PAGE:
Julien Says Thomas Wouldn’t Have Won Cup Without Teammates, Which Is Both Correct And Non-Controversial
BOSTON (CBS) — It’s been a frustrating week for Claude Julien. With his Boston Bruins struggling, losers of four of their last five, he’s had the added distraction of dealing with the return of Tyler Seguin on Tuesday and Tim Thomas on Thursday.
Both were members of the 2011 Stanley Cup-winning Bruins team, and both left the franchise considerably less beloved by Boston than they had been before. After Seguin’s shootout goal helped lift the Stars over the Bruins on Tuesday, Julien wanted nothing to do with any more Seguin questions, responding to one by saying, “I don’t care about that. Give it a break. I’m mad because we lost. Next.”
Well, “next” on the schedule was Thomas and the Florida Panthers. Though Thomas remains on injured reserve and won’t play against his old team, the B’s coach was nevertheless asked about the former netminder. Specifically, he was asked about the belief some people hold that the Bruins would not have won the Cup in 2011 if not for Thomas.
“Well they’re right,” Julien said. “But Tim Thomas doesn’t win the Stanley Cup if our team doesn’t play as well as they did in front of him. So this is an honest statement: Tim played well but I think our team played just as well in front of him. You don’t win a Stanley Cup with just a goaltender. He won the Conn Smythe because he was very good but at the same time, I would like to hope the statistic of your goaltenders can also reflect the team in front of you. We did a pretty good job in front of him for years minimizing the goal scoring chances and the quality of it. So let’s make sure we don’t take away credit from the rest of the team, too. He was a big part of it and so were a lot of other guys, but at the same time, I think we won the Stanley Cup because we were a good team. That’s what I like to think anyways.”
Julien’s comment was immediately tweeted out in snippets, raising some eyebrows and generating some debate on Twitter. But if you strip away any shock value from 140-character excerpts and look at the comment for facts, the coach didn’t say anything controversial.
Thomas was without question the MVP of the Stanley Cup Final in 2011, and he has himself a Conn Smythe Trophy to show for it. In the finals, he allowed eight goals in seven games, stopping 238 of 246 shots from the Canucks, who led the league with an average of 3.15 goals per game during the regular season and 2.78 goals per game in the postseason prior to that series.
But it takes a team to win any playoff series, obviously, and what history has sometimes forgotten is that Thomas did not carry the team on his back from wire-to-wire during that postseason run. The goaltender posted a .925 save percentage and 2.24 goals-against average in the conference quarterfinals round against Montreal, and the team needed an overtime game-winner from Michael Ryder and two from Nathan Horton in order to get past the Canadiens. (They also needed a glove save — and a beauty — from Ryder to win Game 5.)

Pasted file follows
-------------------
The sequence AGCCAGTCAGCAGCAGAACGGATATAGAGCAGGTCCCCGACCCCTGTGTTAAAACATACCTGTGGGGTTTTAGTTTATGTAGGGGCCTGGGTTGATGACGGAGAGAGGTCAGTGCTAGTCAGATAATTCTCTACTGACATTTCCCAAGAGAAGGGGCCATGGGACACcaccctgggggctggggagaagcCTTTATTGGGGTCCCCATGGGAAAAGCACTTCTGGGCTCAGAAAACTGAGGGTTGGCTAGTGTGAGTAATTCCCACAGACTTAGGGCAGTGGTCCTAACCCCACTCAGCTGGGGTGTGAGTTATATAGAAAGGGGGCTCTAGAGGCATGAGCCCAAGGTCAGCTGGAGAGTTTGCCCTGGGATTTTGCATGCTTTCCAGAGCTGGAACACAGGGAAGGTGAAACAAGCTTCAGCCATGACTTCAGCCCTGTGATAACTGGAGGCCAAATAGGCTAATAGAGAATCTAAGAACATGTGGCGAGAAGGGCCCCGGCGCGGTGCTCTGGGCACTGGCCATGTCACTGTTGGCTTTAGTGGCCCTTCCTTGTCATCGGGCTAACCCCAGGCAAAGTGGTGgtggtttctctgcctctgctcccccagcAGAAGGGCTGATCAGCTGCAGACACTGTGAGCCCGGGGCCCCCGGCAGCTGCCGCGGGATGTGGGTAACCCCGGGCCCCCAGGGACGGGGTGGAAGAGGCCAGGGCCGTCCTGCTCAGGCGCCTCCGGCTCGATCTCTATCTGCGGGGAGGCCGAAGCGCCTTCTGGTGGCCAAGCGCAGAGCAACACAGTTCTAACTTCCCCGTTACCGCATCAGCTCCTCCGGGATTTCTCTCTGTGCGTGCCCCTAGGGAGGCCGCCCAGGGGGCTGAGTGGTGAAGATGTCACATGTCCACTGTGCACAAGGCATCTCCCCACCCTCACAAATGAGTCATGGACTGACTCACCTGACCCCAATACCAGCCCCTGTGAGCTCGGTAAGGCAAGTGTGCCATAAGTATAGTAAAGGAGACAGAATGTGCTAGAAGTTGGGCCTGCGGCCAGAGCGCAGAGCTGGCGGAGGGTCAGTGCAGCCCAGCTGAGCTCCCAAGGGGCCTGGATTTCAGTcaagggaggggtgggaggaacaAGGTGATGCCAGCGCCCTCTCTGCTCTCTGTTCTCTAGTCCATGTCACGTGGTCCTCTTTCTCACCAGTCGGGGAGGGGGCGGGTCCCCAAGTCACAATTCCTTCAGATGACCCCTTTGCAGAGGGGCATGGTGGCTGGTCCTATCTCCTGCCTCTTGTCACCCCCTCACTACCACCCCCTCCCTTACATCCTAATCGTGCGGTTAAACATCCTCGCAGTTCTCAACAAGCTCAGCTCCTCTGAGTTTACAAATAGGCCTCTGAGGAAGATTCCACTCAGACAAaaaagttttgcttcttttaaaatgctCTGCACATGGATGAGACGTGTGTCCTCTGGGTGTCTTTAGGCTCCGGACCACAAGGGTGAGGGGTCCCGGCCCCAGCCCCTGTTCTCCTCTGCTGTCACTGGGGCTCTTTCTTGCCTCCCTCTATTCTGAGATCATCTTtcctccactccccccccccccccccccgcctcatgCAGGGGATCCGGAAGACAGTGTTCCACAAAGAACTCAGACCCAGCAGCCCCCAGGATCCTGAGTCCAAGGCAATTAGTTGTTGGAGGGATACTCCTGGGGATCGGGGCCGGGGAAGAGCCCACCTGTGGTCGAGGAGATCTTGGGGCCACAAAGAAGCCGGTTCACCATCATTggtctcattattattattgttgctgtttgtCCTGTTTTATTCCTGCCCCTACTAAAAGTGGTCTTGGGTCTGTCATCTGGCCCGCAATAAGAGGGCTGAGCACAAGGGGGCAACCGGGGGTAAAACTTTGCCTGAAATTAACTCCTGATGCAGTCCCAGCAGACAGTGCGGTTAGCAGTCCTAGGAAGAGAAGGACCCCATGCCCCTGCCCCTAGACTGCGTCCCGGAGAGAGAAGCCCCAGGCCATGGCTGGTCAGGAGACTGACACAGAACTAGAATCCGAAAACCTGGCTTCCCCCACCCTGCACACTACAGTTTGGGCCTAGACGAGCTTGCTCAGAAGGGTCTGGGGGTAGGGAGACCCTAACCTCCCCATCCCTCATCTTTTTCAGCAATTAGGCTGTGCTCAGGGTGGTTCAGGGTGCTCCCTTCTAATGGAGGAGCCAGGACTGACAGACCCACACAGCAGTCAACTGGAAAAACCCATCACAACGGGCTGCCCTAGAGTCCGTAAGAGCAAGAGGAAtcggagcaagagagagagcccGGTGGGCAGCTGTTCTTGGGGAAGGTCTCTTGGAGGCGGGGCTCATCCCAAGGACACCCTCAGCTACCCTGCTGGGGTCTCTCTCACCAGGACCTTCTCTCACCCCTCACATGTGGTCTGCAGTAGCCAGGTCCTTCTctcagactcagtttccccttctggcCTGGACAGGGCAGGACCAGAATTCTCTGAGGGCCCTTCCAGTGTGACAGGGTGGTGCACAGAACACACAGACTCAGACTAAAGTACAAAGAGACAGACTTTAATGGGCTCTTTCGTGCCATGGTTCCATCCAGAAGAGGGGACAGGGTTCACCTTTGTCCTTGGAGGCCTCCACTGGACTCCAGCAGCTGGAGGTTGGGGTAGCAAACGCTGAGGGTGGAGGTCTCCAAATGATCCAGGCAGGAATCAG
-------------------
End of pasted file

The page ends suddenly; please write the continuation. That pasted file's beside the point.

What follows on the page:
The Flyers were a pushover in the second round, when the Bruins scored 20 goals in four games to sweep the series.
In the third round against Tampa Bay, Thomas was very good but not necessarily great, posting a .916 save percentage and 2.73 GAA. He allowed four goals in one loss and five in another, but the thing about diving stick saves to rob Steve Downie is that they tend to eliminate the bad performances from memory.
And in the finals, Thomas was brilliant, but so were his teammates, who scored 3.28 goals per game in the series against the Canucks, who led the league with 2.20 goals allowed per game during the season. Thomas was the best player, but it takes more than one player to win a Stanley Cup. Just look at Jean-Sebastien Giguere in 2003 for evidence. He posted a 1.62 GAA and .945 save percentage in 2003 — both better than Thomas’ 1.98 GAA and .940 save percentage in ’11 — but fell short of winning the Cup for the then-Mighty Ducks, who scored just 12 goals in seven games of the finals.
In his comment, Julien was also quick to point out that people are correct for thinking the Bruins wouldn’t have won without Thomas in net. That part was overlooked or ignored in the initial quote that spread on Twitter, but it may have been the most important. When reduced to its shortest form, the comment could be interpreted as an insult to Thomas meant to try to downplay the goaltender’s significance in winning Boston its first Stanley Cup since the 1970s. To do that would have been outrageous; alas, that’s not what Julien did.
So no, Julien didn’t say anything outrageous on Thursday, despite the minor uproar that took place on Twitter. But with Seguin and Thomas’ first trips to Boston as visitors, and with the never-ending story line of Phil Kessel coming to the Garden on Saturday, it’s probably a safe bet that next week can’t come soon enough for the coach.